Skip to end of metadata
Go to start of metadata

 Status: Finalised Material from: Fernando, Linus


 



1. Impact




On 23 February the storm Doris hit Ireland and Great Britain and killed at least one person and caused disruptions. 




http://www.bbc.co.uk/news/uk-england-birmingham-39063225


2. Description of the event

The sequence of plots below show satellite images every 3rd hour from 22 February 21z to 23 February 18z.



Satellite images suggest a split of the cold front in the early hours of 23 February (visible when the warm conveyor belt passes over England). This usually occurs when dry (low wet bulb potential temperature) overruns the cold front. There is some evidence in the radar composite from the Met Office. The plots below shows two time frames with 1 hour interval valid for 06 and 07 UTC. The panels on top show the MSG IR imagery and the corresponding radar pictures at the bottom of the page. The thin elongated rain band just  behind the low rate precipitation band corresponding to the warm sector suggests the location of the upper cold front (indicated by the black arrows).  Just behind (western England & Wales) an active rain band (orange-red colours) is progressing eastwards as result of the possible release of potential instability by the dry air over the moist air at low level (this needs to be confirmed).

Below is analysis chart produced by the Met Office valid for 06UTC  showing the surface cyclone located in the Irish Sea and the presence of an upper cold front.


The plot below is taken from Weatheronline site depicting the max wind gust in m/s. Right panel shows the Reading Weather Station at the UoR measurements of wind/gust & direction.




3. Predictability

  

3.1 Data assimilation

 

3.2 HRES

By looking at the Simulated Satellite Image products we can see a slightly different finger print of cloud pattern related with the split of the cold front in the model compared to the satellite images above. A much brighter cloud tops in the model contrasts with the shallow convection seen in the real images (warmer cloud tops)



The maps below show 23-hour maximum wind gusts valid 23 February and MSLP valid 23 February 12z. The first plot shows the observed 24-hour maximum gusts.



3.3 ENS

The plots below show EFI and SOT for wind gusts valid 23 February.



3.4 Monthly forecasts


3.5 Comparison with other centres


4. Experience from general performance/other cases


5. Good and bad aspects of the forecasts for the event

  • Good prediction of the risk for extreme gusts 6-7 days in advance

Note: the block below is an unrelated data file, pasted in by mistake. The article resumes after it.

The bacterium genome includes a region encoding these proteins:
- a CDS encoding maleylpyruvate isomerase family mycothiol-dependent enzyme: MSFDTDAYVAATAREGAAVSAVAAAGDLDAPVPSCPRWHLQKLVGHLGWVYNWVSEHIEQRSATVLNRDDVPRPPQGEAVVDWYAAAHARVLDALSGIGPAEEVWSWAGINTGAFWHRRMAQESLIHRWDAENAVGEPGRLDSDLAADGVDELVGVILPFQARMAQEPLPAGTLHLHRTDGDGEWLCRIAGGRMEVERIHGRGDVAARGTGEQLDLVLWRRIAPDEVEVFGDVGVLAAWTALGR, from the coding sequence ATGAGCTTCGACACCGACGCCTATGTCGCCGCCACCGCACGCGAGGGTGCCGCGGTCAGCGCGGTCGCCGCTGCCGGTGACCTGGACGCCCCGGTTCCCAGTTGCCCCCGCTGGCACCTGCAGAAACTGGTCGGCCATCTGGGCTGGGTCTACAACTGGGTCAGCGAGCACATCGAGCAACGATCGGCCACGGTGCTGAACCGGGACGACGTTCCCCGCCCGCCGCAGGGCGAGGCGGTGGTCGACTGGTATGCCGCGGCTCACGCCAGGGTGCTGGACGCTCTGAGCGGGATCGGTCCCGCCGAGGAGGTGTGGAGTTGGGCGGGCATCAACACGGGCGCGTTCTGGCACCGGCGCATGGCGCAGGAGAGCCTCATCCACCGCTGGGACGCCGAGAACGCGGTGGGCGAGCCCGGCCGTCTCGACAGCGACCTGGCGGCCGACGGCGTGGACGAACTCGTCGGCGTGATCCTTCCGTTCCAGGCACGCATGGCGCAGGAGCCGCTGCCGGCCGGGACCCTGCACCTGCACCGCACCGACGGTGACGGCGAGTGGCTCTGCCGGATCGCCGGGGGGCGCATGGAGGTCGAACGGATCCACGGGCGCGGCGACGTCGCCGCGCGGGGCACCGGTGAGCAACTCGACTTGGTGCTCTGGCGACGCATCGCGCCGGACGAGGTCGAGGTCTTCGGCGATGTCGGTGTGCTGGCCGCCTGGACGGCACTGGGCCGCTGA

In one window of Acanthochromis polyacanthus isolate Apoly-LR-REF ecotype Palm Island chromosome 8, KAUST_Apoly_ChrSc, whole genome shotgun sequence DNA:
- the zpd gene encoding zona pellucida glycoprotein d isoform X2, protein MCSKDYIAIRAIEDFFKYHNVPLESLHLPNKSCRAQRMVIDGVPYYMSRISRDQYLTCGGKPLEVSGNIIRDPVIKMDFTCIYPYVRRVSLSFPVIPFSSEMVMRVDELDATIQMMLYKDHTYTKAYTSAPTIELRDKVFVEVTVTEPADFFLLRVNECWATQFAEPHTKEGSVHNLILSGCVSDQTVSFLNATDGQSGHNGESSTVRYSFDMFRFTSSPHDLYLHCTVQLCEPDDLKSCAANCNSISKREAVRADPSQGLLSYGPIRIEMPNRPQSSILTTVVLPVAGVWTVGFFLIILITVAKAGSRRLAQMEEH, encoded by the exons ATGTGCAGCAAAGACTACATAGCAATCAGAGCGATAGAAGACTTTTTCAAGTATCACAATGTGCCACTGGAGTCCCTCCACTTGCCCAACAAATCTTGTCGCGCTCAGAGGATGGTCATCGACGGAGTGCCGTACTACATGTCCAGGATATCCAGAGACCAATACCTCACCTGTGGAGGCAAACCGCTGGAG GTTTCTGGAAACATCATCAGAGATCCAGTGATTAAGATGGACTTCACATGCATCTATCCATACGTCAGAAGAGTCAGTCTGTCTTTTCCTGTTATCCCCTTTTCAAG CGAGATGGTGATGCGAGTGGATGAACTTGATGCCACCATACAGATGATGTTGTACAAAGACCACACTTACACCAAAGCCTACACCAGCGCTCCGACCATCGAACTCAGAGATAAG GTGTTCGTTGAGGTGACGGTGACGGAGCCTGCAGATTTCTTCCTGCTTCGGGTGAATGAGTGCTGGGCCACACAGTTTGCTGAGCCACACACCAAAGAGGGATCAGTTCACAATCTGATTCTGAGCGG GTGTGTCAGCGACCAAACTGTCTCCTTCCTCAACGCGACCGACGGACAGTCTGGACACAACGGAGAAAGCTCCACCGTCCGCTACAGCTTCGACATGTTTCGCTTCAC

• Uncertainties in the details also in forecast one day before


6. Additional material

 Status:Ongoing analysis Material from: Fernando, Linus


 



1. Impact




On 23 February the storm Doris hit Ireland and Great Britain and killed at least one person and caused disruptions. 




http://www.bbc.co.uk/news/uk-england-birmingham-39063225


2. Description of the event

The sequence of plots below show satellite images every 3rd hour from 22 February 21z to 23 February 18z.



Satellite images suggest a split of the cold front in the early hours of 23 February (visible when the warm conveyor belt passes over England). This usually occurs when dry (low wet bulb potential temperature) overruns the cold front. There is some evidence in the radar composite from the Met Office. The plots below shows two time frames with 1 hour interval valid for 06 and 07 UTC. The panels on top show the MSG IR imagery and the corresponding radar pictures at the bottom of the page. The thin elongated rain band just  behind the low rate precipitation band corresponding to the warm sector suggests the location of the upper cold front (indicated by the black arrows).  Just behind (western England & Wales) an active rain band (orange-red colours) is progressing eastwards as result of the possible release of potential instability by the dry air over the moist air at low level (this needs to be confirmed).

Below is analysis chart produced by the Met Office valid for 06UTC  showing the surface cyclone located in the Irish Sea and the presence of an upper cold front.


The plot below is taken from Weatheronline site depicting the max wind gust in m/s. Right panel shows the Reading Weather Station at the UoR measurements of wind/gust & direction.




3. Predictability

  

3.1 Data assimilation

 

3.2 HRES

By looking at the Simulated Satellite Image products we can see a slightly different finger print of cloud pattern related with the split of the cold front in the model compared to the satellite images above. A much brighter cloud tops in the model contrasts with the shallow convection seen in the real images (warmer cloud tops)



The maps below show 23-hour maximum wind gusts valid 23 February and MSLP valid 23 February 12z. The first plot shows the observed 24-hour maximum gusts.



3.3 ENS

The plots below show EFI and SOT for wind gusts valid 23 February.



3.4 Monthly forecasts


3.5 Comparison with other centres


4. Experience from general performance/other cases


5. Good and bad aspects of the forecasts for the event

  • Good prediction of the risk for extreme gusts 6-7 days in advance
  • Uncertainties in the details also in forecast one day before


6. Additional material